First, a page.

However, with the early 20th century’s innovation of the automobile and subsequent rise in interest in California’s historic missions as destinations, such leaders and community members, Charles Lummis, Frank Miller and Judge Richard Egan, came together to raise funds for preservation of the declining landmark in Capistrano.

This marks the time when the Mission’s identity began to change from being a desolate outpost of the past to a place worth visiting. It is under this paradigm that the 20th century “period of preservation” paved way for the Chapel’s renewal. With the fortuitous arrival in 1910 by the dying Mission Pastor, Father St. John O’Sullivan (as a given-name, “St. John” is sometimes pronounced as [SIN-jin] or [SIN-jun] especially in the UK and Ireland.) While given just a short time to live (he had tuberculosis), Father O’Sullivan went on to live another 23 years, and during that time became known as the Great Restorer of the Mission, specifically the Serra Chapel.  Due to his visionary efforts, the townspeople came to gather to raise funds to bring the Chapel back to life as a place of worship.

It was during this time frame when the golden retablo/altar piece was installed within the Chapel. To accommodate its size, the Chapel was expanded northward, and the ceiling was raised. The golden retablo, an 18.5 feet wide by 22.5 feet tall baroque altarpiece originates from Barcelona, Spain and is made of hand-carved wood with a gold leaf. It is estimated to be well over 330 years old.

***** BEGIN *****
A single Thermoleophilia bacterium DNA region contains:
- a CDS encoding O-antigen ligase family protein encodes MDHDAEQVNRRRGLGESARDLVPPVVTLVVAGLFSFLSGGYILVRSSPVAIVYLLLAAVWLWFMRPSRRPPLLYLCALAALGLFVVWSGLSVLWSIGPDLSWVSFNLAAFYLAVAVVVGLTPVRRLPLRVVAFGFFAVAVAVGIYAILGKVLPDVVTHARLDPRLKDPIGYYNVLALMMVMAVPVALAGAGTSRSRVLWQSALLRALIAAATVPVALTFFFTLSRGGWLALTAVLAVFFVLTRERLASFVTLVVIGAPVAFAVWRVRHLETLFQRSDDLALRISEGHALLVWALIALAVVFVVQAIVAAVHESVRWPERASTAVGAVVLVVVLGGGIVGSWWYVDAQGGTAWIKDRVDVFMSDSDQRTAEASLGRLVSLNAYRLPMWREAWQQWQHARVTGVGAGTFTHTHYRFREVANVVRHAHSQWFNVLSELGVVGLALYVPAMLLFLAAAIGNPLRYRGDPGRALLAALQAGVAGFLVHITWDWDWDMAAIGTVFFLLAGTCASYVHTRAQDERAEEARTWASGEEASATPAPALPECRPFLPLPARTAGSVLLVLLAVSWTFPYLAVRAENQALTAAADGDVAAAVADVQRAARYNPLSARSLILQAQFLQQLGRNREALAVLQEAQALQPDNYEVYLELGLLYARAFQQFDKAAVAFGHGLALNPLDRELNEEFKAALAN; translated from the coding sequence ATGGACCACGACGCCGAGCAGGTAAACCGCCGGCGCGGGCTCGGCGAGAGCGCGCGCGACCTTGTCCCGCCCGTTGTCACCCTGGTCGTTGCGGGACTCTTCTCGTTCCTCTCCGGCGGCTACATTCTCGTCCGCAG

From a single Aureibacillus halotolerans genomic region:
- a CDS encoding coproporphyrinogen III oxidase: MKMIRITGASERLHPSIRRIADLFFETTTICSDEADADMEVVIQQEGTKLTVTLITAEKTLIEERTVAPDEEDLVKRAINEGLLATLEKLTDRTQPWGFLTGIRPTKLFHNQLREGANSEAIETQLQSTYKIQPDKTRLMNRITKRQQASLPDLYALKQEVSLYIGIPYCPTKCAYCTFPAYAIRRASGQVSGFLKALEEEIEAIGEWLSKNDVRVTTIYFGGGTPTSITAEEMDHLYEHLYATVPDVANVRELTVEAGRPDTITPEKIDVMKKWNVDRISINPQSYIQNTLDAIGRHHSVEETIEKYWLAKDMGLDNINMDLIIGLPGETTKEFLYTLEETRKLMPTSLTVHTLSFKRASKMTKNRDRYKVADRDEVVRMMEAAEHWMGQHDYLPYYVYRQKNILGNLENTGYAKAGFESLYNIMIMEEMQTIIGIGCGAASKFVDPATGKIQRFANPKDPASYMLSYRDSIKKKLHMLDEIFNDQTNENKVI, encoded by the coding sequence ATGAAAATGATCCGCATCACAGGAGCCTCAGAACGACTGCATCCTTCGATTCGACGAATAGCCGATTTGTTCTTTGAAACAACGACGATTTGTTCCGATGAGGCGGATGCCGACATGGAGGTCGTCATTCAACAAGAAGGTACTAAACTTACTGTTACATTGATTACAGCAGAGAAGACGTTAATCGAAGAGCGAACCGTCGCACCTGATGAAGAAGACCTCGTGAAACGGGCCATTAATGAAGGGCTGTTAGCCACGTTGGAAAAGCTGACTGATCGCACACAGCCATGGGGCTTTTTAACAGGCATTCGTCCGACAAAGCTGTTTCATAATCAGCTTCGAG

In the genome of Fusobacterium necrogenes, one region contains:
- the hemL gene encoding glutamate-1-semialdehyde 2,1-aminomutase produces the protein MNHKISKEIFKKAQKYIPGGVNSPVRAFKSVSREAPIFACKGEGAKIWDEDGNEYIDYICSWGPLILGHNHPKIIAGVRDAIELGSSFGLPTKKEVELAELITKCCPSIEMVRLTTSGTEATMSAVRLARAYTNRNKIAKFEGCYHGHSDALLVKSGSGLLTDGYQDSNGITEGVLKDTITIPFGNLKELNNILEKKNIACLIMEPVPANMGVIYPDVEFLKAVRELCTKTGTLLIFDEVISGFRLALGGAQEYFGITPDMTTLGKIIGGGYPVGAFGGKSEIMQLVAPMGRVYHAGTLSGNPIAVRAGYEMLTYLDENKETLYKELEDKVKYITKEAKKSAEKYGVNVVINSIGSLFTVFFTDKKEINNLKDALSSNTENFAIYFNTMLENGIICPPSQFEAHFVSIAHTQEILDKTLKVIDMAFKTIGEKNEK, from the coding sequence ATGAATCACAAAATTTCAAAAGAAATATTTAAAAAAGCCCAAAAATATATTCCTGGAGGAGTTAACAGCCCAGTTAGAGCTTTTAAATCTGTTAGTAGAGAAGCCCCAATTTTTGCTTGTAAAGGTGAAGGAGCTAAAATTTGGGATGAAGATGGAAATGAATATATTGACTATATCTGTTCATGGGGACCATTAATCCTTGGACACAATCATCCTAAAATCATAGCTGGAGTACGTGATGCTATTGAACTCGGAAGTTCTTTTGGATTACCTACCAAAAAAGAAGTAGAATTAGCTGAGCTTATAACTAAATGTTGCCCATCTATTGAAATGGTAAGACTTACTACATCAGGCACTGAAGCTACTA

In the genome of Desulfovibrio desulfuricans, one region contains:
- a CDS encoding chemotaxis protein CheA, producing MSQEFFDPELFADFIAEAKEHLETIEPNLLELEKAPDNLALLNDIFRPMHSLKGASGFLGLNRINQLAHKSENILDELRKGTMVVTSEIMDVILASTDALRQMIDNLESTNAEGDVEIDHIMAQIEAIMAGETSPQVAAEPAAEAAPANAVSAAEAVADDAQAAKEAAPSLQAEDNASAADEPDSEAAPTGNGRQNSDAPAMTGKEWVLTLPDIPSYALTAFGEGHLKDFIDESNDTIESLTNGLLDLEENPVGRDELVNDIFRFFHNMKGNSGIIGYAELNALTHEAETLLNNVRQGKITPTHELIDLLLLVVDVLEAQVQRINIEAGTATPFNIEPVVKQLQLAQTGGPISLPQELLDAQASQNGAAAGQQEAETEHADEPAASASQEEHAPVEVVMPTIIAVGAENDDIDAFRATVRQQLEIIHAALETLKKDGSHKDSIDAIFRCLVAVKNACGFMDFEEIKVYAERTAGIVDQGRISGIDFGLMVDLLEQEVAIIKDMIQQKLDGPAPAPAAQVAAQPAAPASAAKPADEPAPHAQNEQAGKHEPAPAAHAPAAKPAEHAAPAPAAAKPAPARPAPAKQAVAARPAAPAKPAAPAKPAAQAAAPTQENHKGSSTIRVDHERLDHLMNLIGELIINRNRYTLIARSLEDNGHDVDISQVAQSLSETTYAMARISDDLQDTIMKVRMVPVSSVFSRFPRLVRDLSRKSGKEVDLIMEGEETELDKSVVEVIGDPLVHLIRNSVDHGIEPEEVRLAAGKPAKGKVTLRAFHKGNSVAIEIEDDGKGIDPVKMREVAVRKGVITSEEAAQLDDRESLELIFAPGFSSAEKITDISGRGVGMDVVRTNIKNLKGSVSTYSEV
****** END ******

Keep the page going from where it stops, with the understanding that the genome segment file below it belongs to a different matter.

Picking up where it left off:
With O’Sullivan’s work complete, the Chapel went on (along with 85 years of deferred maintenance) to serving as home to local Catholics as their parish church. This paved the way for a second great restoration in 2005, when the new Executive Director, Mechelle Lawrence Adams, carried out a $1.8 million campaign to raise much-needed funds to preserve the Chapel over a three-year work effort that included:

• Conservation of its statues and the late 18th early 19th century  stations of the cross-painting collection

• Conservation of the 1920s pews

• Establishment of temperature controls